This article gives you a few ideas for understanding the Got It! game and how you might find a winning strategy.

Work out how to light up the single light. What's the rule?

Here is a chance to play a version of the classic Countdown Game.

A and B are two interlocking cogwheels having p teeth and q teeth respectively. One tooth on B is painted red. Find the values of p and q for which the red tooth on B contacts every gap on the. . . .

Mr McGregor has a magic potting shed. Overnight, the number of plants in it doubles. He'd like to put the same number of plants in each of three gardens, planting one garden each day. Can he do it?

The idea of this game is to add or subtract the two numbers on the dice and cover the result on the grid, trying to get a line of three. Are there some numbers that are good to aim for?

First Connect Three game for an adult and child. Use the dice numbers and either addition or subtraction to get three numbers in a straight line.

Can you see why 2 by 2 could be 5? Can you predict what 2 by 10 will be?

Choose 13 spots on the grid. Can you work out the scoring system? What is the maximum possible score?

What are the coordinates of the coloured dots that mark out the tangram? Try changing the position of the origin. What happens to the coordinates now?

Try entering different sets of numbers in the number pyramids. How does the total at the top change?

A game for 2 people that everybody knows. You can play with a friend or online. If you play correctly you never lose!

What do the numbers shaded in blue on this hundred square have in common? What do you notice about the pink numbers? How about the shaded numbers in the other squares?

Watch this film carefully. Can you find a general rule for explaining when the dot will be this same distance from the horizontal axis?

Arrange the four number cards on the grid, according to the rules, to make a diagonal, vertical or horizontal line.

Starting with the number 180, take away 9 again and again, joining up the dots as you go. Watch out - don't join all the dots!

Investigate how the four L-shapes fit together to make an enlarged L-shape. You could explore this idea with other shapes too.

How can the same pieces of the tangram make this bowl before and after it was chipped? Use the interactivity to try and work out what is going on!

If you have only four weights, where could you place them in order to balance this equaliser?

Find out what a "fault-free" rectangle is and try to make some of your own.

Place the numbers from 1 to 9 in the squares below so that the difference between joined squares is odd. How many different ways can you do this?

Investigate the smallest number of moves it takes to turn these mats upside-down if you can only turn exactly three at a time.

There are nine teddies in Teddy Town - three red, three blue and three yellow. There are also nine houses, three of each colour. Can you put them on the map of Teddy Town according to the rules?

Our 2008 Advent Calendar has a 'Making Maths' activity for every day in the run-up to Christmas.

Can you complete this jigsaw of the multiplication square?

Exchange the positions of the two sets of counters in the least possible number of moves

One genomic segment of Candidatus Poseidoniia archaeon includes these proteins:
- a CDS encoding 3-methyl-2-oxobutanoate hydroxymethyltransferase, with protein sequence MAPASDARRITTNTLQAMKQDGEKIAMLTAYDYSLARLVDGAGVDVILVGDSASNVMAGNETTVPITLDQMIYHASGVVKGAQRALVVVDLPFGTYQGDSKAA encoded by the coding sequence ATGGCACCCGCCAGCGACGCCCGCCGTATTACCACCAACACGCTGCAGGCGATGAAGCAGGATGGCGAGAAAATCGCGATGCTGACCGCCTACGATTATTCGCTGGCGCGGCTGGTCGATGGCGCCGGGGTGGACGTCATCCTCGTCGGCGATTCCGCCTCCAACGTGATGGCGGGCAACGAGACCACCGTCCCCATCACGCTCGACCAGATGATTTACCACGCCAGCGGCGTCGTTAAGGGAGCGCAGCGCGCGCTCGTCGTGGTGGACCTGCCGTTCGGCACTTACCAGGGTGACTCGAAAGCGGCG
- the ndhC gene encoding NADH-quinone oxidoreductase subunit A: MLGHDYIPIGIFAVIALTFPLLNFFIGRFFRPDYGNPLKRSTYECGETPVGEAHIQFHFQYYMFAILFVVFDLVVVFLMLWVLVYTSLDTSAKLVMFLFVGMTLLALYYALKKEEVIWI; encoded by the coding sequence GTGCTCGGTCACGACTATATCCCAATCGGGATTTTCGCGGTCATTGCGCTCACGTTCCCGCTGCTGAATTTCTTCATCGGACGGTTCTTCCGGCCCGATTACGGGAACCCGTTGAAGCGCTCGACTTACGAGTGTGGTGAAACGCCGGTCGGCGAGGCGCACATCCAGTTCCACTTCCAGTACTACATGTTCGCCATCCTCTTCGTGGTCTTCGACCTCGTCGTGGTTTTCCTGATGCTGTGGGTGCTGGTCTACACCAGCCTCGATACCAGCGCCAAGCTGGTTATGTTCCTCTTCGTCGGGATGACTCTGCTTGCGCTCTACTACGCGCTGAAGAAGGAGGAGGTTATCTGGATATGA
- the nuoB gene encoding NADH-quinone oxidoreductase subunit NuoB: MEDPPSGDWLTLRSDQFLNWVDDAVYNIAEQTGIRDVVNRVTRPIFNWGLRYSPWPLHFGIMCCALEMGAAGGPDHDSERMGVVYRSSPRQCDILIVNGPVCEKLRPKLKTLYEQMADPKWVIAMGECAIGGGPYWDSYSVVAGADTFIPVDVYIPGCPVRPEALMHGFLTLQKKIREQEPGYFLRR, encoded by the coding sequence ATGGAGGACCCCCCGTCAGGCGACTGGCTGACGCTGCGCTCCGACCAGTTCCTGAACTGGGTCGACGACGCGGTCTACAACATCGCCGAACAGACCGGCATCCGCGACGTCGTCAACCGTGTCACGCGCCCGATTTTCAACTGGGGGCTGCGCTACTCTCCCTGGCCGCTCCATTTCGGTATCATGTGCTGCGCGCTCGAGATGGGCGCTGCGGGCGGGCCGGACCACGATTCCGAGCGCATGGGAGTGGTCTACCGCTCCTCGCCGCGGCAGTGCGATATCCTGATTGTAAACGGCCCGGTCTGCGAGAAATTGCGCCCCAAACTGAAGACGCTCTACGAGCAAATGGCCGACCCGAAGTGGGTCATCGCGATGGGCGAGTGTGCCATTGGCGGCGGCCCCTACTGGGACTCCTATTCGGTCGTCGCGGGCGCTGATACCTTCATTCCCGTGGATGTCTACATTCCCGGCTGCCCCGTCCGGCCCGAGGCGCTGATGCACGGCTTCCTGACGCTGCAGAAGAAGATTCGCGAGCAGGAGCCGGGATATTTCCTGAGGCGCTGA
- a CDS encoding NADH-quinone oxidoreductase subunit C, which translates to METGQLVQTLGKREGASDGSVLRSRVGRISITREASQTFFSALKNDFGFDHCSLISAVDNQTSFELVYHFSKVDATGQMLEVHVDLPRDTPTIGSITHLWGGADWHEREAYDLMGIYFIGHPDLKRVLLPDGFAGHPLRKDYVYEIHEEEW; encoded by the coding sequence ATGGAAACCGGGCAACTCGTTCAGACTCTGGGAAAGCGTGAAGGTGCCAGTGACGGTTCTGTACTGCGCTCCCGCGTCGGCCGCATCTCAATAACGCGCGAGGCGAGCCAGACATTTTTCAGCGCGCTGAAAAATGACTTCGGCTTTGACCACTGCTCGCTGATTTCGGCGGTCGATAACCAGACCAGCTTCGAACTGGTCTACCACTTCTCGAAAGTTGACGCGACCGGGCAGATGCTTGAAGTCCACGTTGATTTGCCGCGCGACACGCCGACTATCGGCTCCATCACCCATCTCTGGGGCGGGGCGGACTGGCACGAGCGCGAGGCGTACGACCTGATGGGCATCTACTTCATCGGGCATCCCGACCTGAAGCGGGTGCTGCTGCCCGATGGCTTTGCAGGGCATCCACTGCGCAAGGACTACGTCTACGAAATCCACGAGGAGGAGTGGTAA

Ahmed has some wooden planks to use for three sides of a rabbit run against the shed. What quadrilaterals would he be able to make with the planks of different lengths?

NRICH December 2006 advent calendar - a new tangram for each day in the run-up to Christmas.

A game for 2 people that can be played on line or with pens and paper. Combine your knowledege of coordinates with your skills of strategic thinking.

A game for two people, or play online. Given a target number, say 23, and a range of numbers to choose from, say 1-4, players take it in turns to add to the running total to hit their target.

Try to stop your opponent from being able to split the piles of counters into unequal numbers. Can you find a strategy?

An interactive game for 1 person. You are given a rectangle with 50 squares on it. Roll the dice to get a percentage between 2 and 100. How many squares is this? Keep going until you get 100. . . .

Train game for an adult and child. Who will be the first to make the train?

An interactive activity for one to experiment with a tricky tessellation

Can you spot the similarities between this game and other games you know? The aim is to choose 3 numbers that total 15.

Two engines, at opposite ends of a single track railway line, set off towards one another just as a fly, sitting on the front of one of the engines, sets off flying along the railway line...

Learn how to use the Shuffles interactivity by running through these tutorial demonstrations.

What is the relationship between the angle at the centre and the angles at the circumference, for angles which stand on the same arc? Can you prove it?

Start by putting one million (1 000 000) into the display of your calculator. Can you reduce this to 7 using just the 7 key and add, subtract, multiply, divide and equals as many times as you like?

The aim of the game is to slide the green square from the top right hand corner to the bottom left hand corner in the least number of moves.

Find out how we can describe the "symmetries" of this triangle and investigate some combinations of rotating and flipping it.

Imagine a wheel with different markings painted on it at regular intervals. Can you predict the colour of the 18th mark? The 100th mark?

How many different triangles can you make on a circular pegboard that has nine pegs?

Can you work out what is wrong with the cogs on a UK 2 pound coin?

Can you locate the lost giraffe? Input coordinates to help you search and find the giraffe in the fewest guesses.

Can you fit the tangram pieces into the outlines of these clocks?